Governor Murphy is working with several other regional leaders, including Governor Andrew Cuomo of New York and Governor Ned Lemont of Connecticut. They will coordinate their efforts to reopen the states so that the region lifts restrictions in concert.
New Jersey residents can expect the quarantine to continue through May 2020. If Covid-19 cases drop significantly, Murphy will loosen the requirements. Check official New Jersey state announcements to confirm any changes before you break quarantine.
Can I Get in Trouble If I Cough on Another Person During Quarantine?
Recently, a few New Jersey residents have purposefully coughed on members of the public and police officers. One woman told police that she was COVID-19 positive. As a consequence, she was charged with making a terroristic threat during an emergency, aggravated assault on an officer, and several other crimes.
Needless to say, these charges should be reserved for people behaving aggressively on purpose. You should not be charged with a crime just for coughing. If you are accused with reckless endangerment, or some other crime as a result of coughing in public, you have the right to mount a legal defense. The Law Office of Jason A. Volet can help you defend your rights.
What Should I Do If I Am Caught Violating the Quarantine Rules?
If you’re running an essential errand, exercising, or visiting family, remember that you’re not actually violating New Jersey’s stay-at-home order. Stay calm and explain your situation.
The police officer may be in the wrong. If so, you’ve got good reason to contact a talented criminal defense lawyer, like Jason. A. Volet. He is ready to mount a defense on your behalf that lays out exactly why you’re not guilty.
If, after explaining why you’re out and about, a police officer arrests you, remember you have the right to remain silent. You can be polite and identify yourself, but you don’t need to self-incriminate by talking about every detail of your day.
Never respond to an arrest or police officer’s accusation by arguing. The police may add an additional charge if they think you’re resisting arrest or are drunk and disorderly. The best way to fight your charge is to hire an experienced criminal attorney to defend you.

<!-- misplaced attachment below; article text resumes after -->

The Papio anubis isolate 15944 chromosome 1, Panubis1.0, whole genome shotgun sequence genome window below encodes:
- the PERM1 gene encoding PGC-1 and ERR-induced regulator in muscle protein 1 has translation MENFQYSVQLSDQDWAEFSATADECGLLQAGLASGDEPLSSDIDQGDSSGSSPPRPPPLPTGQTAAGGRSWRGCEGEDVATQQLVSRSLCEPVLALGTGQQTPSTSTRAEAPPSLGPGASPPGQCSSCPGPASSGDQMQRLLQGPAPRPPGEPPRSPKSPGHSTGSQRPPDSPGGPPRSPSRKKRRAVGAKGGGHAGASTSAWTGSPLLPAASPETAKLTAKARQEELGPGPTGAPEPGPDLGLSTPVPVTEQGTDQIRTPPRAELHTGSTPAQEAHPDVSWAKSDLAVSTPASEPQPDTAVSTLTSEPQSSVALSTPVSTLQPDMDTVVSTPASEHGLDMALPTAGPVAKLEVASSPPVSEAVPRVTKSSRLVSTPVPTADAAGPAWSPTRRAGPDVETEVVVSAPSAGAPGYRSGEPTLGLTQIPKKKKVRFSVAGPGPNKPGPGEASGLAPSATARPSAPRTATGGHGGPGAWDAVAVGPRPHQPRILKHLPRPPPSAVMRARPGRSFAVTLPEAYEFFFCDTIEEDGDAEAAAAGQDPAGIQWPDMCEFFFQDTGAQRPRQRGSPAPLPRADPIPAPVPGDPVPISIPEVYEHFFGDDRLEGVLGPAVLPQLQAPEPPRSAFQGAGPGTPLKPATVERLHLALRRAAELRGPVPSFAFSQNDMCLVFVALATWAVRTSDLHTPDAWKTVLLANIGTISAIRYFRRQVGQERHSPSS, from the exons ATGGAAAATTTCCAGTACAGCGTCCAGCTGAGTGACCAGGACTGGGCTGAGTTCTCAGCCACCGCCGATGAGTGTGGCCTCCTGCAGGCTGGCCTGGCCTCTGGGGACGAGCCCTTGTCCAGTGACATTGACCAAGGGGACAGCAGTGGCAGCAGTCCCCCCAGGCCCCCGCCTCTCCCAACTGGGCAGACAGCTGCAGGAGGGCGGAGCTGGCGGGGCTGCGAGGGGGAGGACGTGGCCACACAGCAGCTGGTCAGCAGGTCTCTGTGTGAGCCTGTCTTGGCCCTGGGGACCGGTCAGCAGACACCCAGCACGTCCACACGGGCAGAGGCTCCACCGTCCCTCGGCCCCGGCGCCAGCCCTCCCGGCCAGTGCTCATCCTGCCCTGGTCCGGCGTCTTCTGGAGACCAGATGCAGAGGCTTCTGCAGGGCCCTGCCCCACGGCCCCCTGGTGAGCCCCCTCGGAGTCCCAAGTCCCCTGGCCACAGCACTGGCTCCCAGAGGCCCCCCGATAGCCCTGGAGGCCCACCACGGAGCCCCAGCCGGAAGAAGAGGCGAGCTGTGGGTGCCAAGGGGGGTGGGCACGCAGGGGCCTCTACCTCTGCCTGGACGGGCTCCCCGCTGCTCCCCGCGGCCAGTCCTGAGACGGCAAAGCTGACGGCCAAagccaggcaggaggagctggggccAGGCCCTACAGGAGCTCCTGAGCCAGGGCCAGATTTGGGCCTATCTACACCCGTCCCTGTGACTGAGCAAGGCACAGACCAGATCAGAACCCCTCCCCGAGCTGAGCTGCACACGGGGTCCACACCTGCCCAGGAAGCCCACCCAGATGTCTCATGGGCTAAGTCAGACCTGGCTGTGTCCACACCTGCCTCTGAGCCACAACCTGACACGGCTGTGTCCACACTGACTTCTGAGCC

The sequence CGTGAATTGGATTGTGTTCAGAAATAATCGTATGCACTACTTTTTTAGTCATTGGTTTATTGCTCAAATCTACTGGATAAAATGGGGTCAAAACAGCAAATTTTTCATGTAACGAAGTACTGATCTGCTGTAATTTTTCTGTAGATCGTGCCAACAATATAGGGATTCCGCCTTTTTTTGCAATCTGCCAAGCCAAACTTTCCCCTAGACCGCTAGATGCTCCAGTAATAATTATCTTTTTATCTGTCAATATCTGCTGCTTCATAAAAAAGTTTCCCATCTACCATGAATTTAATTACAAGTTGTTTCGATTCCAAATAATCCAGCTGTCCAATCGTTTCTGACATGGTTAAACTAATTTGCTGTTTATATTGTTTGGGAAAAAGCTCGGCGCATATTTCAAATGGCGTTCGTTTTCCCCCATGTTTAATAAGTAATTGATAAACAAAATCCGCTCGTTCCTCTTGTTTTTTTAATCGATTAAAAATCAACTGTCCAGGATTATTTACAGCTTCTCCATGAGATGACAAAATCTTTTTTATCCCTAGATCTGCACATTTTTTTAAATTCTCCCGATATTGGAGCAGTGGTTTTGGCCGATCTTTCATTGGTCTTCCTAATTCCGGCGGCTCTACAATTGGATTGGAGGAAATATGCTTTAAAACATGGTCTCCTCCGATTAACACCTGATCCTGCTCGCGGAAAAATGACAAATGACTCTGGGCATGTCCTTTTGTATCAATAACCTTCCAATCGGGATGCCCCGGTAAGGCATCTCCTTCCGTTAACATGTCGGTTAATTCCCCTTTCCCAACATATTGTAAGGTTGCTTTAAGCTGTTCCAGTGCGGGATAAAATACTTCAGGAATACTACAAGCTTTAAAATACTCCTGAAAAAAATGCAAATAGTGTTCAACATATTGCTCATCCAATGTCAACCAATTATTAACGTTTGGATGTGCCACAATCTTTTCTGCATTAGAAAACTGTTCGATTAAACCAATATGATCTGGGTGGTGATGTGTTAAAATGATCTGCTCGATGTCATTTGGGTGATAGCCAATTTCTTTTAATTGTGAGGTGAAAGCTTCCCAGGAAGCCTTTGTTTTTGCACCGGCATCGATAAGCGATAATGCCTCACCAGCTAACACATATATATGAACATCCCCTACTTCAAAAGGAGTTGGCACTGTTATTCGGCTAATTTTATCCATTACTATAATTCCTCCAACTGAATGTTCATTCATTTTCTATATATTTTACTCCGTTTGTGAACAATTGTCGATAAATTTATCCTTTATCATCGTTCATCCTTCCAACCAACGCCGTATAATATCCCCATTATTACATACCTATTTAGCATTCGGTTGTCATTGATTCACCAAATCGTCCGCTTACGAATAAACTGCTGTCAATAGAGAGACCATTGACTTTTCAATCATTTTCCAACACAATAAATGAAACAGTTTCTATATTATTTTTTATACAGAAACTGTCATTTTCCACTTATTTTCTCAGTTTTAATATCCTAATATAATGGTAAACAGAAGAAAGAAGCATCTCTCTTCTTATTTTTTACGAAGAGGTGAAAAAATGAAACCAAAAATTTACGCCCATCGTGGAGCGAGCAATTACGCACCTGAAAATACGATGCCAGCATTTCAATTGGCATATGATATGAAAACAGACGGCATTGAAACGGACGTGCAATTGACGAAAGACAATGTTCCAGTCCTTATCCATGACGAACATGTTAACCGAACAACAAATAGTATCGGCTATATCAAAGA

Contact The Law Office of Jason A. Volet for a Free Consultation
During these uncertain times, it natural to be stressed, confused, and frustrated. These emotions can cause normal people to unexpectedly or unintentionally violate the stay-at-home orders and find themselves in trouble with the law. If this has happened to you or someone close to you, don’t hesitate to contact The Law Office of Jason A. Volet to discuss your rights and options.
Our experienced attorneys will be ready to schedule a free, remote consultation. It’s absolutely confidential, and we’ll do everything in our power to minimize the impact this charge will have on your life and livelihood. Call us or schedule your free consultation online today.
Certified by the Supreme Court of New Jersey as a criminal trial attorney, Jason A. Volet focuses his practice exclusively on criminal and municipal defense in New Jersey and New York. He earned his B.A. in political science from Rutgers College in 1995 and his J.D. from the Hofstra University School of Law in 1998. Mr. Volet began his career in the Monmouth County Prosecutor’s Office, where he gained extensive experience prosecuting both juvenile and adult offenders. Now, as a criminal defense attorney, he uses that experience to fight for the rights of individuals who have been charged with a crime.